A reader asked if I could kindly follow-up my story from the Machu Picchu post of September 1. Here goes. (I feel like a mis-gendered "Sheherezade".) After the Machu Picchu visit, I took a train to Puno at the edge of Lake Titicaca to board the ship “ss Ollanta”.
It was almost nightfall. Embarkation process was like stepping into a reverse time zone. Customs and immigration was handled by one official who spoke no English; his office was an old wooden shack, a mottled green. My passport was stamped by candlelight. A full moon was rising on the horizon. I was being shown to my quarters when it suddenly struck me, “How did this antique vessel ever get way up here on the highest navigable lake in the world? And, from where?”
Here's what the chief steward told me. It all began in the late 1860’s when renowned British shipbuilders Earle’s of Hull, UK received an order from the Peruvian government. It was to build a two 70-passenger vessels, later named “Yavari” and a sister ship “Yapura”. These would provide the only transportation between Peru and Bolivia (Bolivia is a landlocked nation.)
It was to be an extraordinary feat of engineering: somehow, the ship had to get over the Andes Mountains! And, all the way to Lake Titicaca, 3,810 metres above sea level (12,500 ft.).
The ships (with eight British engineers) were brought from England around Cape Horn, aboard “Mayola”, 2,766 packing crates all marked and numbered and weighing a total of 210 tons, plus two crankshafts. These were first transported by train from the port of Arica on the Peruvian coast, inland to Tacna (on the oldest railway line in South America.
Then onwards over the Andes, by mules - - - over a “moonscape of the driest desert in the world with mountain passes higher than European peaks and sub-zero windswept wastes of the Altiplano”. Also something to keep in mind is the air at such an altitude requires for most of us extra oxygen.
For example the “Tren del Sol” (another amazing achievement of engineering) from Lima to Huancayo, which I also took in 1969, carried oxygen tanks in each compartment of the train. “ss Yavari” became the blueprint for “ss Yapura”. Later, she was followed by “ss Ollanta”, and this was the historic vessel I sailed aboard. She had been launched 39 years earlier, in 1930.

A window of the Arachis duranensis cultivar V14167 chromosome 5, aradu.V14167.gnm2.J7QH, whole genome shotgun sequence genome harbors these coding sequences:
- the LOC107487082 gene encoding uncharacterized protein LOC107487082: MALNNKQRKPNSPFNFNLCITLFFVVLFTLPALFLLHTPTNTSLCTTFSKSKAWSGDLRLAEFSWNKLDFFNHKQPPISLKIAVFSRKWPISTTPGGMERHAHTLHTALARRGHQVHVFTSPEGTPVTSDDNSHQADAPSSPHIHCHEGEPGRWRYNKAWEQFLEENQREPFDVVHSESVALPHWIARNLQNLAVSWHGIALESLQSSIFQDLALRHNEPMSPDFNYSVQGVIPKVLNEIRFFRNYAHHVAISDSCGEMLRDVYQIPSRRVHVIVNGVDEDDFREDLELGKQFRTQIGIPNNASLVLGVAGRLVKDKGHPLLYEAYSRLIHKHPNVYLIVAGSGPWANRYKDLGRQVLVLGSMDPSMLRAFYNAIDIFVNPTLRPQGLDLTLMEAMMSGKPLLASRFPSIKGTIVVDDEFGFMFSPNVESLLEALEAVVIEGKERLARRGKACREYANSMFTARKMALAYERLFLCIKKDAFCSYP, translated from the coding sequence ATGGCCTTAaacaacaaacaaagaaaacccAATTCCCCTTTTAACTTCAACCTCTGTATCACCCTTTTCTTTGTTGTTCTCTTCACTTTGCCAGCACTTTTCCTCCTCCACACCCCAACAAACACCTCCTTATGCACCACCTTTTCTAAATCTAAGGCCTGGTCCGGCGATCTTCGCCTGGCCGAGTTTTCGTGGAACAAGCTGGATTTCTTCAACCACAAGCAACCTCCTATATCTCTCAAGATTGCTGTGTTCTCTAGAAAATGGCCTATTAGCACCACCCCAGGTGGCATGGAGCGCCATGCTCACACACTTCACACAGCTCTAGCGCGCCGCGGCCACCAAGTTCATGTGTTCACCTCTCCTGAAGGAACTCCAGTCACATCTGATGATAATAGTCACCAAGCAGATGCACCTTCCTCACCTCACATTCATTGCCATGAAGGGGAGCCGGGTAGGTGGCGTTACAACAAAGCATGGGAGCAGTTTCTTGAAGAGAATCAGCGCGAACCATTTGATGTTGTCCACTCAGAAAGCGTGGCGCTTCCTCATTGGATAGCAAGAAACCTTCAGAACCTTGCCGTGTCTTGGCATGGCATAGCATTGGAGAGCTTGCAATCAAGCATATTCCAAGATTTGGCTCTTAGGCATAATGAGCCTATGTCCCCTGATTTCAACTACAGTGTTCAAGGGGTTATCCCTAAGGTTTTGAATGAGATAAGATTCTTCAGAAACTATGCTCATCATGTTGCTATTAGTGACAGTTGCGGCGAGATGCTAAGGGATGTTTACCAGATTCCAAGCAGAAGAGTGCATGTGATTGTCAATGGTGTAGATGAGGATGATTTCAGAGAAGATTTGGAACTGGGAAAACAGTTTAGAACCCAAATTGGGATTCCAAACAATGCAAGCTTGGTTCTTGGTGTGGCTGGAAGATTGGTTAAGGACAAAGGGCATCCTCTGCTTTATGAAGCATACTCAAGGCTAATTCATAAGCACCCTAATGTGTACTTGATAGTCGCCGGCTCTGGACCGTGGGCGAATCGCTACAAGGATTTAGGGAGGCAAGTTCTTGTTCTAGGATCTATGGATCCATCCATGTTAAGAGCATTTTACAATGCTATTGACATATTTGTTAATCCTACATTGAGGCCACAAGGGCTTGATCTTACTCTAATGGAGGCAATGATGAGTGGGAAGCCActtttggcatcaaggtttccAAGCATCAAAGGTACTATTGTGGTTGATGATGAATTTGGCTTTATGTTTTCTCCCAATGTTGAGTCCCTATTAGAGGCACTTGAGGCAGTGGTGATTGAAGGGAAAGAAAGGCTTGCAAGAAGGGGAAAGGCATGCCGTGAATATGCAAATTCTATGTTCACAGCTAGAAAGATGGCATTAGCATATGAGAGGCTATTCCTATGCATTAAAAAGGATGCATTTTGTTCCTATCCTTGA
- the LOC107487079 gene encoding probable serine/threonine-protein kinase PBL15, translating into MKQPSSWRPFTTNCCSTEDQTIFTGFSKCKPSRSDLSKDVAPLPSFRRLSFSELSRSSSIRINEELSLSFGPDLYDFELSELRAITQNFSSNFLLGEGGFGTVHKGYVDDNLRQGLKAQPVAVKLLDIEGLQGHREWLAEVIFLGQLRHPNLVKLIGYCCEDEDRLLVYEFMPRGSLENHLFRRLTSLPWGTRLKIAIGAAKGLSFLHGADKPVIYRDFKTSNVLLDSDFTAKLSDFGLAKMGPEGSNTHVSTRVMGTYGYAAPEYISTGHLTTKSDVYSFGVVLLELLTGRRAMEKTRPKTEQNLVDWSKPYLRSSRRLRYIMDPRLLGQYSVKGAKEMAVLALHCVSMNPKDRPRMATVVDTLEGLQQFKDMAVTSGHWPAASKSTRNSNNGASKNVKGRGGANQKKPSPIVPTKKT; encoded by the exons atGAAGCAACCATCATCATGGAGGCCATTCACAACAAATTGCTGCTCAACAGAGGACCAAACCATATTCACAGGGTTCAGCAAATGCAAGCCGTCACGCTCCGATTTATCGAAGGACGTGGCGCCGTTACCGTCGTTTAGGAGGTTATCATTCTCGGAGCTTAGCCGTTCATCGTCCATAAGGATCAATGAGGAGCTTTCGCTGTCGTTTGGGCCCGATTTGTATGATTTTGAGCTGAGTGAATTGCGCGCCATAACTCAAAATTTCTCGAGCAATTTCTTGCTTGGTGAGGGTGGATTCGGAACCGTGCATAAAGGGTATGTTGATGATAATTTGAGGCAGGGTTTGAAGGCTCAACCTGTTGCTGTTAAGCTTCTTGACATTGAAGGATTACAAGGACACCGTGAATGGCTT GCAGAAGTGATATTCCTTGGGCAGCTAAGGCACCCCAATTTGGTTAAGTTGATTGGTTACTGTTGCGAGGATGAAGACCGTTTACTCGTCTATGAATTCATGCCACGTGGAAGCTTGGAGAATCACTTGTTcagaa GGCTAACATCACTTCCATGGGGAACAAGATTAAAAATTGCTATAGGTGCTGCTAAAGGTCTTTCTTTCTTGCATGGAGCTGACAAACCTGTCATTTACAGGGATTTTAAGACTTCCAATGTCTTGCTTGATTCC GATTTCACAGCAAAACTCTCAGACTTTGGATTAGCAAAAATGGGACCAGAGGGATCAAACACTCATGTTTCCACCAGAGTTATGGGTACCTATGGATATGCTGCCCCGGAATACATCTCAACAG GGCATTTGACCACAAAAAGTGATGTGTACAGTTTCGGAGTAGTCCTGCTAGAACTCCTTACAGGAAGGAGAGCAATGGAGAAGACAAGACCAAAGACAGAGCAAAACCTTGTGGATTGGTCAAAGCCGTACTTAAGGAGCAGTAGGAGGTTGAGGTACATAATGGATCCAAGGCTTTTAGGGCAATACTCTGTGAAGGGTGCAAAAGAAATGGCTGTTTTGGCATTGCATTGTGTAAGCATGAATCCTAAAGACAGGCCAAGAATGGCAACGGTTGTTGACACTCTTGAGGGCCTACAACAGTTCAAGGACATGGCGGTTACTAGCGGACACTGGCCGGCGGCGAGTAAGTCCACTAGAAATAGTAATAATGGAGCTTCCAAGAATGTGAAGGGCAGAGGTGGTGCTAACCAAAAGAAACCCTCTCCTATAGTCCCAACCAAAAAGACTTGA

Following the Chief Steward's explaining how this remarkable vessel got to Lake Titicaca, (after temporarily being transported into that “believe it or not” realm of amazing human achievement), he proudly gave me a complete tour of “ss Ollanta”. Suffice to say the interior of First Class was elegant and luxurious, with mahogany, rosewood, teak, polished brass everywhere, and lace curtains over the port holes. The dining room featured pure linen, genuine silverware, crystal glasses and decanters; while the galley was a feast for the eye with copper pots and pans.
During my crossing aboard “ss Ollanta”, there were about 20 passengers. The food was five-star. I’d only ever experienced such lavishness back in the late 1940’s when I was a waiter in the top-quality restaurants of Amsterdam and later a dining-room steward with Holland America Line where I served Hollywood movie stars. (More on this some other time.)
Who could ask for anything more, to sail from Peru to Bolivia on the highest navigable lake in the world – Lake Titicaca, the spiritual realm of the ‘Altiplano’ people, with a full moon! Signing off. Henri
p.s. The now-famous reed boats of this Lake are the only reminder of the ancient ways. Imagine the reaction of the native people who first set eyes on the steamships, smoke-spewing metal monsters, which crossed their sacred Lake Titicaca? And what about transportation today? The native people still use their reed boats, while hovercraft and catamarans ply the Lake, to bring the human family back and forth between Peru and Bolivia. Progress! Adios, Henri